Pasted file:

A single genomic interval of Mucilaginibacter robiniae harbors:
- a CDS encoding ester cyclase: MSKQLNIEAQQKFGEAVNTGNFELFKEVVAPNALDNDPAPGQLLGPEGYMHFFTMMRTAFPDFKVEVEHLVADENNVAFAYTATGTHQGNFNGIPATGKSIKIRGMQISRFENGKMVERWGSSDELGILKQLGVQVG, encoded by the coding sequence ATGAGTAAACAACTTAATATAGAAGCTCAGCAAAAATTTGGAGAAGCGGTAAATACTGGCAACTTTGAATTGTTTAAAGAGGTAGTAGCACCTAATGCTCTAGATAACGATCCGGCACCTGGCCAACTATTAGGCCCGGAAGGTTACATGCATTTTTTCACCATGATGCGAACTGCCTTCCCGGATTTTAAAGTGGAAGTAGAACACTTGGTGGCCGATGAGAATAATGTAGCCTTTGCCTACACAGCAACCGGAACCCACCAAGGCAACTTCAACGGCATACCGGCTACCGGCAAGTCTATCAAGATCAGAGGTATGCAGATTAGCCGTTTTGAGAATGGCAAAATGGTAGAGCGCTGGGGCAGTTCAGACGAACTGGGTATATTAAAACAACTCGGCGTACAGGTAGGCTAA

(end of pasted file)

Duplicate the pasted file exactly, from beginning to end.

A single genomic interval of Mucilaginibacter robiniae harbors:
- a CDS encoding ester cyclase: MSKQLNIEAQQKFGEAVNTGNFELFKEVVAPNALDNDPAPGQLLGPEGYMHFFTMMRTAFPDFKVEVEHLVADENNVAFAYTATGTHQGNFNGIPATGKSIKIRGMQISRFENGKMVERWGSSDELGILKQLGVQVG, encoded by the coding sequence ATGAGTAAACAACTTAATATAGAAGCTCAGCAAAAATTTGGAGAAGCGGTAAATACTGGCAACTTTGAATTGTTTAAAGAGGTAGTAGCACCTAATGCTCTAGATAACGATCCGGCACCTGGCCAACTATTAGGCCCGGAAGGTTACATGCATTTTTTCACCATGATGCGAACTGCCTTCCCGGATTTTAAAGTGGAAGTAGAACACTTGGTGGCCGATGAGAATAATGTAGCCTTTGCCTACACAGCAACCGGAACCCACCAAGGCAACTTCAACGGCATACCGGCTACCGGCAAGTCTATCAAGATCAGAGGTATGCAGATTAGCCGTTTTGAGAATGGCAAAATGGTAGAGCGCTGGGGCAGTTCAGACGAACTGGGTATATTAAAACAACTCGGCGTACAGGTAGGCTAA